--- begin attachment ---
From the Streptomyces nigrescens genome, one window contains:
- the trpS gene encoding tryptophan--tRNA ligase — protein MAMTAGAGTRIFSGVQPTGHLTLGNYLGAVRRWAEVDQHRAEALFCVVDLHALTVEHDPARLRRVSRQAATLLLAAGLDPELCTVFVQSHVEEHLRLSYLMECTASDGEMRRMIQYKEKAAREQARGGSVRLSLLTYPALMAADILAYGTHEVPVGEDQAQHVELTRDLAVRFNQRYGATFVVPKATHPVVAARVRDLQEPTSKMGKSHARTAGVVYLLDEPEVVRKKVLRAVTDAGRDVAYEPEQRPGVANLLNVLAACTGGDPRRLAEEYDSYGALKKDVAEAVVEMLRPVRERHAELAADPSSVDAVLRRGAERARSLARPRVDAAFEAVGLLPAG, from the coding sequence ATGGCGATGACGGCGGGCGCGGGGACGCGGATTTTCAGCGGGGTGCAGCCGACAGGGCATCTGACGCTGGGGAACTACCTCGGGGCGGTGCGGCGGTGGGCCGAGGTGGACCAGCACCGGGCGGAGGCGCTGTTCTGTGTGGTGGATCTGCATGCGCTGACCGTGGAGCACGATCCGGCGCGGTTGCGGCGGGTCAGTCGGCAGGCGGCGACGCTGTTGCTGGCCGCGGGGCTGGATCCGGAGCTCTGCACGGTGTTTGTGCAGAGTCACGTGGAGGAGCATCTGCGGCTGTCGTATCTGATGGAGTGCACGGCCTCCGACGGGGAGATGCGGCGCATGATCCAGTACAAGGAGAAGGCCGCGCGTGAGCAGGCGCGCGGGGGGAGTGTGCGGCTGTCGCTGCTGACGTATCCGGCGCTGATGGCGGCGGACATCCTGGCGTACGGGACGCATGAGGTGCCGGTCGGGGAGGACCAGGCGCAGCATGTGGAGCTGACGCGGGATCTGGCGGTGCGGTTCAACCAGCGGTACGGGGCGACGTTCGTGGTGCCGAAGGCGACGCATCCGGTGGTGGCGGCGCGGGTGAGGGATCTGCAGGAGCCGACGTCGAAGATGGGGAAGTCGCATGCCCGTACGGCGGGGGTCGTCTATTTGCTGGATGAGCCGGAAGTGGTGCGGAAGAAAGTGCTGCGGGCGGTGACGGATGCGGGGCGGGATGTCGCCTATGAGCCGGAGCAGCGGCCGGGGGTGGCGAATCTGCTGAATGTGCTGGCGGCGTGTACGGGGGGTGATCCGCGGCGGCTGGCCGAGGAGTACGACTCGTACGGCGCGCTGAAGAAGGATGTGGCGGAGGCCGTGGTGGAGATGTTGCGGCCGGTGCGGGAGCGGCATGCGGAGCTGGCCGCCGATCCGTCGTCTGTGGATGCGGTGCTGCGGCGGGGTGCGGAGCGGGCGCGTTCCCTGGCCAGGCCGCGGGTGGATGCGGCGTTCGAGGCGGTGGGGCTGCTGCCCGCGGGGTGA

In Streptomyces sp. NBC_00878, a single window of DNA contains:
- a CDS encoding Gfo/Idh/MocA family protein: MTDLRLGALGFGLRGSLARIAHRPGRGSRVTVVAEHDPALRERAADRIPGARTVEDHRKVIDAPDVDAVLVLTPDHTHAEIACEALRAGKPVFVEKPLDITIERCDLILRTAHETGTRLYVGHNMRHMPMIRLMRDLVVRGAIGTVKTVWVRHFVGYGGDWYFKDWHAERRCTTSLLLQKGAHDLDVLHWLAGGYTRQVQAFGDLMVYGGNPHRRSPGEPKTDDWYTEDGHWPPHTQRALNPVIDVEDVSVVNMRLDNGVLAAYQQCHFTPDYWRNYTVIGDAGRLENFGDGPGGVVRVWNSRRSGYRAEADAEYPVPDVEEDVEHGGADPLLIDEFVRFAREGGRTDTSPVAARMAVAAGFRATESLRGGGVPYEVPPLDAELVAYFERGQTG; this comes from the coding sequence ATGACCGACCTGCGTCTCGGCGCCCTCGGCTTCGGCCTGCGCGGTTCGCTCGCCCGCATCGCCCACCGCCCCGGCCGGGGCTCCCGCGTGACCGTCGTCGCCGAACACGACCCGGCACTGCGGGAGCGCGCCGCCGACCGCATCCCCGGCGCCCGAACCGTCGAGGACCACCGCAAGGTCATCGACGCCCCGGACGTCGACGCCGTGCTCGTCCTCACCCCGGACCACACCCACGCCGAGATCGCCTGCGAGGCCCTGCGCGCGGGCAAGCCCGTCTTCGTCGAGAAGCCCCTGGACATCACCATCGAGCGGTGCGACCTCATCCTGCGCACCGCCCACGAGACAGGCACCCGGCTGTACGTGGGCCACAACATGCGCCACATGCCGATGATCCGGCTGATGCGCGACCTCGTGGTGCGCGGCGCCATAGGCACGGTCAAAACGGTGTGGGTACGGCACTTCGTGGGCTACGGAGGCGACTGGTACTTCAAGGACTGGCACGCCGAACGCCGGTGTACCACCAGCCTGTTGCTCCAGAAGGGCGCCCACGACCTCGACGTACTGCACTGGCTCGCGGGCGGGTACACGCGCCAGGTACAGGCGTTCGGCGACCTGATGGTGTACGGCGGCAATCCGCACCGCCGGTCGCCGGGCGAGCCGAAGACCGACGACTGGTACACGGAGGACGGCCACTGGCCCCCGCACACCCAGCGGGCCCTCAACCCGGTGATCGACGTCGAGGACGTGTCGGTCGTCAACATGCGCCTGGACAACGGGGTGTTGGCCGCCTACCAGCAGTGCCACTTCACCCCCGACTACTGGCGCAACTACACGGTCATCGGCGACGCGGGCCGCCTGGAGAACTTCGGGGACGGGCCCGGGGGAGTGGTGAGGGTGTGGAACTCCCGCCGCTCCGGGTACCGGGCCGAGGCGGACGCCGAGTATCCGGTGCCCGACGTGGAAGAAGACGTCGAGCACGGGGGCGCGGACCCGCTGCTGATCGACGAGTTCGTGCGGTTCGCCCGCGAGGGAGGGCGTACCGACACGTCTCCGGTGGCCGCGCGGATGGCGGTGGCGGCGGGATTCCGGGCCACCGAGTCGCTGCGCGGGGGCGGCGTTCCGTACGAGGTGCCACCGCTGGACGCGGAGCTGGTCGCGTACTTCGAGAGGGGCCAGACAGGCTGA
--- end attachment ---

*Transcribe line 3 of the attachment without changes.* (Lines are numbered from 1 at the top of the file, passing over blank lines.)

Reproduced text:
In Streptomyces sp. NBC_00878, a single window of DNA contains: